Saw this sign this weekend on Sanibel Island. Did some research:
Timothy Noonan was a Boston Hairdresser from 1871 through 1880. His primary address was on Washington Street: at 723, then 913, and 910. From 1871 through 1873, he was listed as Hairdresser & Saloon. Some time after 1880, the company became known as "T. Noonan & Sons". In 1913, they registered "Petrole" as a Trade Mark. At that time, Frank M. Noonan was speaking for the company. In 1920, Frank M. Noonan, registered the Trade Mark "Zepp's," and claimed to have been using it since 1876. Fike also indicated that the Zepp's Dandruff Cure was advertised in 1930 and 1942. Note one variant has the word Petrole misspelled "Pretrole." The product "Petrole Dandruff Killer" was for sale in the 1901 Morrison & Plummer catalog.
Here a Noonan's delivery truck runs into some problems:
This ad from the Harvard Crimson (November 12, 1920):
Men with thin hair should not allow that little bald spot to grow larger and larger every month. One week's trial of Noonan's Hair Petrole will show what can be done with hair that is not entirely dead.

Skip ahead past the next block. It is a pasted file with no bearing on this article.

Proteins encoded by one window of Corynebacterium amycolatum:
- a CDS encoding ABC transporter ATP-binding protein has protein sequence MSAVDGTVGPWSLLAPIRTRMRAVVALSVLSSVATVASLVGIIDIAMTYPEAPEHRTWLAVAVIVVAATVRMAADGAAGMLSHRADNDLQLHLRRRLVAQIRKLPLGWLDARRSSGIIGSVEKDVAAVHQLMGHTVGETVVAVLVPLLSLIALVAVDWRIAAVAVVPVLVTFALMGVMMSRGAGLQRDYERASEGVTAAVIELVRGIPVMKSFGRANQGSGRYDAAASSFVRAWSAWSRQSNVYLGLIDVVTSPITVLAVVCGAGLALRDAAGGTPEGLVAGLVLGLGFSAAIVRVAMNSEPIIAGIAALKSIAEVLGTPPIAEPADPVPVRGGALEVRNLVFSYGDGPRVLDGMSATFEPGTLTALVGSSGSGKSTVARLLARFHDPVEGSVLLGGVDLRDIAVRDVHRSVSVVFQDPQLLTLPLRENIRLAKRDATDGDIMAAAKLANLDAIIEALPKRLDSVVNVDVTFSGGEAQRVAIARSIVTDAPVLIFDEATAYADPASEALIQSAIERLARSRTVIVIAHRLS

Noonan's Hair Petrole will soon rid the scalp of scales and dandruff, will give tone and renewed life to hair that is slowly dying from neglect. Rub a little in the scalp every night for seven nights and note how the hair appears to take on new life.
Barbers apply Noonan's Hair Petrole for fifteen cents, or obtain a bottle from drug and department stores, or direct from the manufacturers, T. Noonan & Sons, 33 Portland St., Boston, Mass.
And this from the Journal of the Indiana Stae Medical Association:
Noonan's Hair Petrole (T. Noonan & Sons Co.) contained 17.02 percent of alcohol, salicylic acid and about 12 percent of alcohol, salicylic acid and borax.